Slander (1957)

slander

Originally published November 12th, 2014

Slander’s off-kilter air manifests itself the minute you realize there’s no actual slander found in the movie. I guess the screenwriters thought “Libel” didn’t pack enough gusto. Either way, this 1950s cautionary tale against the gossip industry is an interesting slice of the times. In a movie landscape where audiences were told to fear the skies, director Roy Rowland warns audiences against tabloid journalism and gossip. If he knew how we’re still consuming revamped versions of Confidential magazine, the movie might have said “If you can’t beat ’em….”

H.R. Manley (Steve Cochran) is the owner/editor of a scandal rag where truth and dirt are synonymous. Desperate for the story of a lifetime he decides to blackmail beloved children’s performer Scott Ethan Martin (Van Johnson) who once knew a successful Hollywood starlet and might have dirt on her. When Scott isn’t forthcoming with the information Manley prints a secret about him that threatens Martin’s life.

Slander

Rowland wasn’t a director of fine cinema, more genre fare and kiddie dramas like Margaret O’Brien’s Lost Angel and Our Vines Have Tender Grapes. This B-movie cautionary tale infuses light film noir into its story, where the shady boardrooms of Manley’s magazine hold as much fear and suspense as an abandoned alley. The ink and information in Manley’s world flow as easily as they do in the opening credits, and Cochran channels Burt Lancaster’s J.J. Hunsecker in Sweet Smell of Success which actually came to theaters six months later.

Cochran was never much more than a pretty boy, and he’s given some heft as H.R. Manley (overcompensating much?). The unnamed magazine Cochran works for is strapped for sufficiently smutty content; stories about politicians and their “Mexican tomatah” aren’t selling. There’s no doubt the gossip industry of the period, Confidential and others of its ilk, fabricated content against the stars or used tales from their past to shame them. Manley’s magazine boasts top reporters who were once unemployed. Manley is certainly benevolent in his desire to help those less fortunate, but it’s apparent their “hunger” has turned more figurative, geared towards more sensationalism as opposed to it being a job. Slander shows little has changed in the world of celebrity gossip, and it’s fun watching and comparing how far – and how we continue to fall short – today. Scott’s tortured story comes off as ripped from the headlines and Van Johnson is a likable enough guy you don’t wish bad things on him.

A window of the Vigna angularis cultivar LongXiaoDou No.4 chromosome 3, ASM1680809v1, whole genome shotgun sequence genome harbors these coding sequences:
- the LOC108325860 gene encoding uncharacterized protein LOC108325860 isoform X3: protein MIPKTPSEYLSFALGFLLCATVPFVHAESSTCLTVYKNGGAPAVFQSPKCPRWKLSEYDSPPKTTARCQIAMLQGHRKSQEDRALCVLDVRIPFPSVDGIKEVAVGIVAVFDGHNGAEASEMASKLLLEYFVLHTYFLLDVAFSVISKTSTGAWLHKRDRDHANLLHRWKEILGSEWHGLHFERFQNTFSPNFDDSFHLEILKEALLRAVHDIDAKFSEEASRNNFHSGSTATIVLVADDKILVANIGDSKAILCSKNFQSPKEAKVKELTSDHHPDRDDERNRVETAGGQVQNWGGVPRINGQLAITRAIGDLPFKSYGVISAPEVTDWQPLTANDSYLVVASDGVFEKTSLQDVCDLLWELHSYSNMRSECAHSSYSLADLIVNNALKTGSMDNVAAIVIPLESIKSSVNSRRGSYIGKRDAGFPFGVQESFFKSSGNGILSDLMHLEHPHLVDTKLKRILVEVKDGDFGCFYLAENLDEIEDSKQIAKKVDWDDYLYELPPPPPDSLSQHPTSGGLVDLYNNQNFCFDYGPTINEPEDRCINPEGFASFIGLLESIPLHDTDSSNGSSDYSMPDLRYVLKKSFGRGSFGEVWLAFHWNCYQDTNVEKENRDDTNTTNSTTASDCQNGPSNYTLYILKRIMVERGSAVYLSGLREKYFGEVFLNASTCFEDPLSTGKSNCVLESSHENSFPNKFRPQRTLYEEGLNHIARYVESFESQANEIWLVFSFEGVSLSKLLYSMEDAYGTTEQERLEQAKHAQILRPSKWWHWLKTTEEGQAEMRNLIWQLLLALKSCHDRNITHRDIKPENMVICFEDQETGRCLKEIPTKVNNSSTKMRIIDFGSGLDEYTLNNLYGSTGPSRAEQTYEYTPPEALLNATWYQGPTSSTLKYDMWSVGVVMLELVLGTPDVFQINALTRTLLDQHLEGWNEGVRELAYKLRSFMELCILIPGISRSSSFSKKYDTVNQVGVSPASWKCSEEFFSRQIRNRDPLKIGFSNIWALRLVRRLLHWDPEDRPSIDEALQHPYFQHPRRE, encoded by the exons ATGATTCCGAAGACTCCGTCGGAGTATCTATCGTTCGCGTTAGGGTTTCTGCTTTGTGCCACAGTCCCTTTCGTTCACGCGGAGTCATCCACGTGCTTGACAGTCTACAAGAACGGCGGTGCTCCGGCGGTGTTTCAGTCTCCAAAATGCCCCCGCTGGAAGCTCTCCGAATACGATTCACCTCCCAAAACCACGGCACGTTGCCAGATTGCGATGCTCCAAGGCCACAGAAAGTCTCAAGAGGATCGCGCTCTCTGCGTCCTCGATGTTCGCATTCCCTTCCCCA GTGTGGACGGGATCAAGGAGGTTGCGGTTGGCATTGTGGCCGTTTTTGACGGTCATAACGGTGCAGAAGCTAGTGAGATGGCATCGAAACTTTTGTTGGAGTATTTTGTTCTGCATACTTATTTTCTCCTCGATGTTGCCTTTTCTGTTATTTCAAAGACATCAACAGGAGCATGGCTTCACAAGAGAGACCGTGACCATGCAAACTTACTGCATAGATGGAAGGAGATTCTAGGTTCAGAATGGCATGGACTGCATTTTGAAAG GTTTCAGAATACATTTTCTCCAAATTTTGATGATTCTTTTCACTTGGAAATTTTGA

However, Cochran and Marjorie Rambeau as his mother are the strongest elements Slander has going for it, especially because Johnson and Ann Blyth are so milquetoast. Everyone wants to root for the baddie, why not in a tawdry B-movie like this? Manley is a mama’s boy to a mama who can’t stand his control: “I don’t want my days planned.” Because this is about the horrors of the gossip industry, Rambeau suffers the slings and arrows of her son’s job, being denied tables at a restaurant and other general ill-treatment. Her son, Manley, isn’t much better, acting as her father, acquiescing in her request for two Bloody Mary’s; it’s evident her son is driving her towards the bottle. Rambeau’s meeting with Ann Blyth’s Connie Martin is the film’s brightest sequence, two traumatized mothers dealing with the loss of their sons – one literally and the other figuratively.

Speaking of Blyth, she’s come a long way since playing Veda Pierce. Blyth is too sophisticated playing an average woman like Connie Martin, but she certainly proves herself a catch for Johnson’s Scott. They’re the sole source of reality in a film that becomes very silly quick. As Scott’s world crumbles around him – he’s a children’s radio star who performs with creepy puppets – it causes his son to be bullied. There’s a real Peyton Place quality to this film, especially once the body count rises. A death in the third real, one of two in this movie, is insane because it’s so unexpected, hammering the message with a blunt nail. For all the movie’s grand pronouncements it because a sick source of schadenfreude watching the sufferings of such bland all-Americans that you half expect Cochran’s Manley sitting in a chair, fingers pointed, laughing manically while cigarette smoke whirls. By the end, Manley himself becomes the front-page headline in a way he never expected and it’s just desserts for his character.

Slander wants to be serious but it ends up good old-fashioned 1950s fun; an After School special for the apple pie set. Steve Cochran, Marjorie Rambeau, Van Johnson, and Ann Blyth all take the material seriously and do well in clearly defined roles. The circumstances and “one big score/story” element of the film keep things engaging and emphasizes the worst in us. Slander proves the old adage “if it bleeds it leads” but we shouldn’t enjoy the bleeding as much as we do.

Ronnie Rating:

2Ronnis

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Slander (1957)

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